The overall geometrical shape of the cosmos is a primary attribute indicating its overarching dynamics. The universe has long been presumed flat: existence ultimately planar owing to a sweet-spot matter density that altogether avoided curvature. Einstein’s general relativity equations predicated a slightly open universe, with external expansion gradually slowed by gravity. Recent measurements suggest instead a positive cosmic curvature which blows apart extant cosmological models.
The European Space Agency (ESA) ran a space observatory 2009–2013. This Planck satellite mapped the anisotropies (directional properties) of cosmic microwave background (CMB) radiation. The CMB is a slice (the microwave spectrum) of the thermal radiation permeating the observable universe.
Nature is of interleaved sets of energetic patterns. Some energy patterns take the form of matter. Others instead impinge upon matter in a way which may be detected and measured. This latter instance is simply called “energy,” as contrasted with “matter,” which is quantized energy. (As matter is made of energy, and energy is merely a concept for matter interactions, it becomes tautologically obvious that energyism is the proper reality paradigm.)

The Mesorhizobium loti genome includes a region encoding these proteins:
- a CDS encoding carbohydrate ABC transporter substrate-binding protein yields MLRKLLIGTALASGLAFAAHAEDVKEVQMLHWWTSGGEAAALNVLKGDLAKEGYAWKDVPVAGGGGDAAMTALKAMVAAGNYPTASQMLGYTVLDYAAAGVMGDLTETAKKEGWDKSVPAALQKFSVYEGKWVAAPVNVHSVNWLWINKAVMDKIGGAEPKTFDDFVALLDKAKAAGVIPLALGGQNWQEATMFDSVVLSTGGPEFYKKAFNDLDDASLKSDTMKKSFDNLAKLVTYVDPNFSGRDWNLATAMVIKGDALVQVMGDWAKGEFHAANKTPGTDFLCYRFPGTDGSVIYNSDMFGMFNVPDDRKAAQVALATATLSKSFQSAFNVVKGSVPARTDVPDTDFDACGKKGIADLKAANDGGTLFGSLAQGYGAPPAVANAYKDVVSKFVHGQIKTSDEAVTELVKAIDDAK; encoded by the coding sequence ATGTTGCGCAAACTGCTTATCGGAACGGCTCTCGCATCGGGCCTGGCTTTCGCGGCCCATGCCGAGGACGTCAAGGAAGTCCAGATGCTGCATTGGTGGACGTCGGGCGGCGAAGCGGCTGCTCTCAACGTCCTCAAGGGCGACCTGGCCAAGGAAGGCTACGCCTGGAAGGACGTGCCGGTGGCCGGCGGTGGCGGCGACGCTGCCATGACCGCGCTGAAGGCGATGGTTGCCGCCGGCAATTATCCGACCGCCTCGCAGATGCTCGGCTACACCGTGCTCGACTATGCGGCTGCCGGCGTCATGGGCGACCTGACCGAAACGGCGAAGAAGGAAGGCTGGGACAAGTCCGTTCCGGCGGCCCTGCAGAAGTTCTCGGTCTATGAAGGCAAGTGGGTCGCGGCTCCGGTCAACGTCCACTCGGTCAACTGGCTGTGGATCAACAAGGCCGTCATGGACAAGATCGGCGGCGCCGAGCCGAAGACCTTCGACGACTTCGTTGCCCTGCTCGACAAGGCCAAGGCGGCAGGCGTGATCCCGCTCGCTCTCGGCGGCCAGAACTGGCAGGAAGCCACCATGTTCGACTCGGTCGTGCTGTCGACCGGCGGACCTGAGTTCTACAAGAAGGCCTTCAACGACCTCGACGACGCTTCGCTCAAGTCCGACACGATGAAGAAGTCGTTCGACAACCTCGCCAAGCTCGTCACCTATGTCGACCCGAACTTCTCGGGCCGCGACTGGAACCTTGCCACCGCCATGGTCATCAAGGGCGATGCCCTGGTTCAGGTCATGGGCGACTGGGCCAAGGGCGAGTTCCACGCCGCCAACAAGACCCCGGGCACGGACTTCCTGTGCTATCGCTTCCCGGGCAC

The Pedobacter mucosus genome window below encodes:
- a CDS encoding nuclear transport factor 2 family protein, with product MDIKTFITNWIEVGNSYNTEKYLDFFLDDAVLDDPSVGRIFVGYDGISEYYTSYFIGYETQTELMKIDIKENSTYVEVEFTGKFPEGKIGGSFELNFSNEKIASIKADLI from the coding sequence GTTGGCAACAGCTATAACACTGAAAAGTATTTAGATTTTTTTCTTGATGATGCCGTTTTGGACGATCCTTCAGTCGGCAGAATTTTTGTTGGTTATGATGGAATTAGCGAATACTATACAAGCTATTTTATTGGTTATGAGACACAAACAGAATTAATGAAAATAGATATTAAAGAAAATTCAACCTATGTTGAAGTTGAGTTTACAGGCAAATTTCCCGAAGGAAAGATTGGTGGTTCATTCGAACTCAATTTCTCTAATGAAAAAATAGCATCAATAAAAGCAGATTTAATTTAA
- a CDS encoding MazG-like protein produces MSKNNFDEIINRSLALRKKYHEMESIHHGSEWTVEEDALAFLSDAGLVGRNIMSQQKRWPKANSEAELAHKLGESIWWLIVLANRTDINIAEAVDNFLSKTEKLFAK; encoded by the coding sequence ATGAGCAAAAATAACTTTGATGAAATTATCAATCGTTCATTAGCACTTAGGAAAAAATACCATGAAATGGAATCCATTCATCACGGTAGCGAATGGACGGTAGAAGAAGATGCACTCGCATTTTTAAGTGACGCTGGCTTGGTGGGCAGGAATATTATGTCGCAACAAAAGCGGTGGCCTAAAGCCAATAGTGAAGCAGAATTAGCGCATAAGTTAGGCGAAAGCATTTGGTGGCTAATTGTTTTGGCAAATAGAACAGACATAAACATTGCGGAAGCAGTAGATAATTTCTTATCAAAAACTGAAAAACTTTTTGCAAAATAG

Certain types of energies flow with directional tendencies (anisotropies) in spacetime. Such is the case with the CMB.
The CMB has been expanding and cooling along with the universe. CMB radiation is the only known indicator of cosmic directional continuity.
ESA’s Planck satellite made the best measurements of CMB radiation available. Planck data found the universe “nearly flat,” albeit 4% more curved than previously estimated.
The Planck data contradicts the current conventional cosmological model, which has been shown wrong in a myriad of ways, including the age of the universe and its early development. “The current cosmological scenario, based on inflation, dark matter, and a cosmological constant, seems unable to fit all observations,” said Italian astrophysicist Eleonora Di Valentino.
Observation always envelops theory. Perception is filtered through assumptions.
Removing the assumption of a flat universe renders the Planck data discordant with other datasets, including that of the Sloan Digital Sky Survey, taken from an optical telescope in New Mexico. “The assumption of a flat universe could mask a cosmological crisis where disparate observed properties of the universe appear to be mutually inconsistent. At the moment, the idea of a concordance cosmology is undoubtedly under pressure,” observed Di Valentino.
Ishi Nobu, Spokes 1: The Science of Existence, BookBaby (2019).
Eleonora Di Valentino et al, “Planck evidence for a closed Universe and a possible crisis for cosmology,” Nature Astronomy (4 November 2019).
“Our universe is curved, suggests new study,” Sci News (11 November 2019).